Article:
- 10:00 - Welcome and Introduction
- 10:20 - Hacking
- 12:15 - Catch up before Lunch
- 13:15 - Hacking
- 15:45 - Wrap up
- 16:00 - End of session
Some self-evident truths
(once you’ve worked in research for a while)
- Reproducibility counts
- Reproducibility doesn’t happen by itself
- Open science and reproducibility go hand in hand
- You’ll thank yourself later
- Technology is driving change and providing opportunities
Organisations that care
- Better Scientific Software
- The Molecular Sciences Software Institute
- Society of Research Software Engineering
- Software Carpentry
- Software Sustainability Institute
- The Alan Turing Institute and The Turing Way
- The Journal of Open Source Software
Defining our terms
Taken from https://the-turing-way.netlify.app/reproducible-research/overview/overview-definitions.html
Reproducibility is just the beginning, but it underpins the goal of generalisable findings within a domain.
An overview of technologies
Taken from https://nbis-reproducible-research.readthedocs.io/en/latest/tutorial_intro/
- The Turing Way is a great and very comprehensive initial resource for dealing with all aspects of reproducibility.
- See our Python project template for a quick start on new projects with best practice for reproducibility baked in.
- Our Graduate School Course on Essential Software Engineering for Researchers gives an introduction to several reproducibility topics including writing tests, managing environments and how to structure code.
- The Graduate School course developed by the Imperial RSE team. Good for the basics before moving onto look at use of GitHub for publishing your code and facilitating team work. https://imperialcollegelondon.github.io/grad_school_git_course/
- https://learngitbranching.js.org provides a fun and interactive set of challenges for learning advanced features of Git to support working flexibly.
- A variety of courses pitched at different levels are available on LinkedIn Learning https://www.linkedin.com/learning/topics/git
- The relevant section of The Turing Way.
- An enormous amount of material exists, see Awesome Git for an overview.
This is tricky one to cover in details as doing it correctly tends to vary on a language-by-language basis. Conda is the recommended approach here due to its flexibility in covering multiple languages as well as virtual environments.
- If you’re not used to using virtual environments with Conda this towards data
science article does a good job of explaining their value. It’s
also a good initial introduction to using
environment.ymlfiles as the most robust way to manage your environments. This is Python focused but all its insights generalise.
- The relevant section of The Turing Way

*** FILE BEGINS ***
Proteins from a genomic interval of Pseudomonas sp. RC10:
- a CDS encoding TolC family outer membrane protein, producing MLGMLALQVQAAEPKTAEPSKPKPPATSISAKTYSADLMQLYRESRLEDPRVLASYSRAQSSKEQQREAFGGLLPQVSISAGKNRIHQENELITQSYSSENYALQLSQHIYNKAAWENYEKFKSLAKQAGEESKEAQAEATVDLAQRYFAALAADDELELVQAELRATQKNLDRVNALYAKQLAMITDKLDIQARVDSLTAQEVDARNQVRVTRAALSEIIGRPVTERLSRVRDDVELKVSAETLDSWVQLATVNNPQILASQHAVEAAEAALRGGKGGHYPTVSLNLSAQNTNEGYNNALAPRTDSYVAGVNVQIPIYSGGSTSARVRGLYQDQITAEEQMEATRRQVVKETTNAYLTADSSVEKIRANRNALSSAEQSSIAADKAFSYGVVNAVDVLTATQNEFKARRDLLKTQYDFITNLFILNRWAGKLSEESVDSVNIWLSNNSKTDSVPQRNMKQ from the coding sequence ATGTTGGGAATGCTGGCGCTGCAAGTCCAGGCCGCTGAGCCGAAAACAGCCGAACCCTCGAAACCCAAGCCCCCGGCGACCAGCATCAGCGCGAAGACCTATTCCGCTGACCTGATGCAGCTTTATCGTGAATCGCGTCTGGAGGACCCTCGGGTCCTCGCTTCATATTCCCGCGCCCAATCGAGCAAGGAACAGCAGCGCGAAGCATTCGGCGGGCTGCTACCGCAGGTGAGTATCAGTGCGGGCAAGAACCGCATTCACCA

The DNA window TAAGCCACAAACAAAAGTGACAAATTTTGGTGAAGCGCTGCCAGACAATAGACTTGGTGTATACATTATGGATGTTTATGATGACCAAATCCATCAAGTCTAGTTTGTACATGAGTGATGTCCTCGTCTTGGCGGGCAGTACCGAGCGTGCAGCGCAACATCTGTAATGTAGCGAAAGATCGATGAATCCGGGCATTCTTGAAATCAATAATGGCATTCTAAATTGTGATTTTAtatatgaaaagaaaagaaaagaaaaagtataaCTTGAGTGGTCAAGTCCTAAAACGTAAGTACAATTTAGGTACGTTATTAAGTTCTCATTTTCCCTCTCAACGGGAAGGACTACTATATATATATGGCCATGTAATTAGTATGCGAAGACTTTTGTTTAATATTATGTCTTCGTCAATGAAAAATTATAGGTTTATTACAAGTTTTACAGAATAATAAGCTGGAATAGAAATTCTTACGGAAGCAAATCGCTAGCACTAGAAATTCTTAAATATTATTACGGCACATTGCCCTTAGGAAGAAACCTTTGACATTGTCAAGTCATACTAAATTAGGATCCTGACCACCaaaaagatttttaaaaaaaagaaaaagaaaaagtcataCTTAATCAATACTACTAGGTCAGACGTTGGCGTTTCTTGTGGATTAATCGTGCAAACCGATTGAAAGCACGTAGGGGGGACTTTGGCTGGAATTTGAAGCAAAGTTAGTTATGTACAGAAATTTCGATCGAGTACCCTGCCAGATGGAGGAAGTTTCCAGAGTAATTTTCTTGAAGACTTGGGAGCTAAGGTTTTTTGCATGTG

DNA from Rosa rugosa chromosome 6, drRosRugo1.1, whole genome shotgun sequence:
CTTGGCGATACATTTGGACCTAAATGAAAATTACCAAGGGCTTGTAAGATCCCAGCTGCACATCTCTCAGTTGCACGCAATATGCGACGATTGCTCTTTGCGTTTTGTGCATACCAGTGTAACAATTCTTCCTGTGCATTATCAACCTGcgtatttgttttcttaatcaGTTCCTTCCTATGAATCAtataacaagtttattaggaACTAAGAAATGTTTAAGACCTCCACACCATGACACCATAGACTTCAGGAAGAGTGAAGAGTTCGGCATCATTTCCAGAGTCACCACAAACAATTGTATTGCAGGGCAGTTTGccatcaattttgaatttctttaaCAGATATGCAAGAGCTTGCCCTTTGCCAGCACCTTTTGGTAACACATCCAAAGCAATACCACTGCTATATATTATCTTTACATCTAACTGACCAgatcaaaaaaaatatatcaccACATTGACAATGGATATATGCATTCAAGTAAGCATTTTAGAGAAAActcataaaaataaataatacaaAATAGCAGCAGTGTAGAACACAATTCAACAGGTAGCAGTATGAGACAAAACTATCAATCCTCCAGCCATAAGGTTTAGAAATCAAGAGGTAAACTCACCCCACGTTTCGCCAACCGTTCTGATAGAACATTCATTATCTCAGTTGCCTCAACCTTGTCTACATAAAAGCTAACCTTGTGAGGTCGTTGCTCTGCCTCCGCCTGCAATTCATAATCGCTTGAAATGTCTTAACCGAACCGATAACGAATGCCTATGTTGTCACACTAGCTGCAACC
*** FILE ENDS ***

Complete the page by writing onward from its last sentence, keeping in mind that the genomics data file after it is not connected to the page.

- Reproducible Computational Environments Using Containers provides a good introductory guide to both Docker and Singularity with comparisons of both. The course was developed with researchers in mind and includes content on using containers in research workflows.
- Ten simple rules for writing Dockerfiles for reproducible data science gives a very valuable set of pointers for using Docker in the context of data analysis. A must read for creating portable analyses.
- Once you’ve gotten the hang of Docker basics these best practice tips will help you write clean and efficient Dockerfiles.
- A variety of courses for Docker are available on LinkedIn Learning. https://www.linkedin.com/learning/search?keywords=docker
- The relevant section of The Turing Way
Jupyter Notebooks/R Markdown
- As it sounds R Markdown: The Definitive Guide is a pretty definitive guide with some handy examples built in.
- This blog post on RMarkdown Driven Development is a very interesting take on how to go from rough and ready data exploration to a polished document that cleanly tells a consistent narrative. Very relevant to Jupyter Notebooks as well.
- Jupyter Notebooks are extremely popular and fairly painless to start using. Checkout the quick start guide to get up and running.
- Once you have some Notebooks take the next step to make them usable online by anybody with a single click via binder.
- For basic problems
makecan be a good tool if you’re already familiar with it. Software carpentry have a good lesson on this.
- Snakemake has an ok set of tutorials for getting started, though
you’ll appreciate them best with a knowledge of bioinformatics. If you’re
working on Windows I’d probably ignore the advice to use
vagrantand use the
Windows Subsystem for Linuxinstead.
- Nextflow should only be considered if you aren’t familiar with Python. I struggled to find a tutorial that looked like it would work easily. Try the documentation for an introduction and breakdown of a simple example.
- If you’re interested in something with a user friendly graphical interface you could look at Galaxy. This takes a very different approach based on having a permanent server available to run workflows.
Testing and Continuous Integration
- We cover testing in of research software in detail in our Graduate School course Essential Software Engineering for Researchers
- The Turing Way has a good section on strategies for testing scientific codes.
- If you’re going to have tests its good practice to make sure that they are run as part of your code hosting with continuous integration. We have an experimental guide under development on this topic.